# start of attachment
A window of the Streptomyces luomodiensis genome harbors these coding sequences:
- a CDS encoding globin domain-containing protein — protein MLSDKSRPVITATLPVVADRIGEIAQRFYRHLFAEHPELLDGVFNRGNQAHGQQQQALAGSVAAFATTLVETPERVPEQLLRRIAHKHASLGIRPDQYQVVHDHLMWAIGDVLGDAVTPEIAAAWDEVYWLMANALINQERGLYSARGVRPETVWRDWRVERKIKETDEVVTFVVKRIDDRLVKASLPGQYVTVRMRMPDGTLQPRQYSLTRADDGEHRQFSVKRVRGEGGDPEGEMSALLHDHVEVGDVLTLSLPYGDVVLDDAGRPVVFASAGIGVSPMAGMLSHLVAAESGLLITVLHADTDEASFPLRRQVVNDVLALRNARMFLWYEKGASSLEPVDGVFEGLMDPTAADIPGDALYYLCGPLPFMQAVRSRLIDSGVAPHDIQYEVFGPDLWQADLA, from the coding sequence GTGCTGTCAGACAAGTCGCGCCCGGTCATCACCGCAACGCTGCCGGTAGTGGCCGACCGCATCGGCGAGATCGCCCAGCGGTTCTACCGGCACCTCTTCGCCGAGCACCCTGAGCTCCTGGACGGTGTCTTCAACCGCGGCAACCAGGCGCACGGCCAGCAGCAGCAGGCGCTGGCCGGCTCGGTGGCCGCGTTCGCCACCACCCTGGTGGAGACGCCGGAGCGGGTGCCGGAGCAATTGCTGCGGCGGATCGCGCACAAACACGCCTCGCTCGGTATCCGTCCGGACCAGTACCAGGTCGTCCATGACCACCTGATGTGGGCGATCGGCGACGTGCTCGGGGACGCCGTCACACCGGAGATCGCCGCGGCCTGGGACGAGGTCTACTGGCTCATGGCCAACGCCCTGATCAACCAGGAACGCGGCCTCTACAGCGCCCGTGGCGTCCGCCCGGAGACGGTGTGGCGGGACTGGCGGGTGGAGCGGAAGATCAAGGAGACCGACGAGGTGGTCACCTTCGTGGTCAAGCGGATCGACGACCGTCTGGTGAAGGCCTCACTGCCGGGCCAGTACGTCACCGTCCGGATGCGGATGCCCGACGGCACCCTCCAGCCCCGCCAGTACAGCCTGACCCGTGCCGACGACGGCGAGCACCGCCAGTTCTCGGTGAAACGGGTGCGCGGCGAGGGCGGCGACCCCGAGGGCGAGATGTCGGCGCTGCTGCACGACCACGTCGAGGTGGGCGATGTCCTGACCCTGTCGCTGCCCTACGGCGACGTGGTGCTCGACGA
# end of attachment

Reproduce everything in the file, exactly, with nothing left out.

A window of the Streptomyces luomodiensis genome harbors these coding sequences:
- a CDS encoding globin domain-containing protein — protein MLSDKSRPVITATLPVVADRIGEIAQRFYRHLFAEHPELLDGVFNRGNQAHGQQQQALAGSVAAFATTLVETPERVPEQLLRRIAHKHASLGIRPDQYQVVHDHLMWAIGDVLGDAVTPEIAAAWDEVYWLMANALINQERGLYSARGVRPETVWRDWRVERKIKETDEVVTFVVKRIDDRLVKASLPGQYVTVRMRMPDGTLQPRQYSLTRADDGEHRQFSVKRVRGEGGDPEGEMSALLHDHVEVGDVLTLSLPYGDVVLDDAGRPVVFASAGIGVSPMAGMLSHLVAAESGLLITVLHADTDEASFPLRRQVVNDVLALRNARMFLWYEKGASSLEPVDGVFEGLMDPTAADIPGDALYYLCGPLPFMQAVRSRLIDSGVAPHDIQYEVFGPDLWQADLA, from the coding sequence GTGCTGTCAGACAAGTCGCGCCCGGTCATCACCGCAACGCTGCCGGTAGTGGCCGACCGCATCGGCGAGATCGCCCAGCGGTTCTACCGGCACCTCTTCGCCGAGCACCCTGAGCTCCTGGACGGTGTCTTCAACCGCGGCAACCAGGCGCACGGCCAGCAGCAGCAGGCGCTGGCCGGCTCGGTGGCCGCGTTCGCCACCACCCTGGTGGAGACGCCGGAGCGGGTGCCGGAGCAATTGCTGCGGCGGATCGCGCACAAACACGCCTCGCTCGGTATCCGTCCGGACCAGTACCAGGTCGTCCATGACCACCTGATGTGGGCGATCGGCGACGTGCTCGGGGACGCCGTCACACCGGAGATCGCCGCGGCCTGGGACGAGGTCTACTGGCTCATGGCCAACGCCCTGATCAACCAGGAACGCGGCCTCTACAGCGCCCGTGGCGTCCGCCCGGAGACGGTGTGGCGGGACTGGCGGGTGGAGCGGAAGATCAAGGAGACCGACGAGGTGGTCACCTTCGTGGTCAAGCGGATCGACGACCGTCTGGTGAAGGCCTCACTGCCGGGCCAGTACGTCACCGTCCGGATGCGGATGCCCGACGGCACCCTCCAGCCCCGCCAGTACAGCCTGACCCGTGCCGACGACGGCGAGCACCGCCAGTTCTCGGTGAAACGGGTGCGCGGCGAGGGCGGCGACCCCGAGGGCGAGATGTCGGCGCTGCTGCACGACCACGTCGAGGTGGGCGATGTCCTGACCCTGTCGCTGCCCTACGGCGACGTGGTGCTCGACGA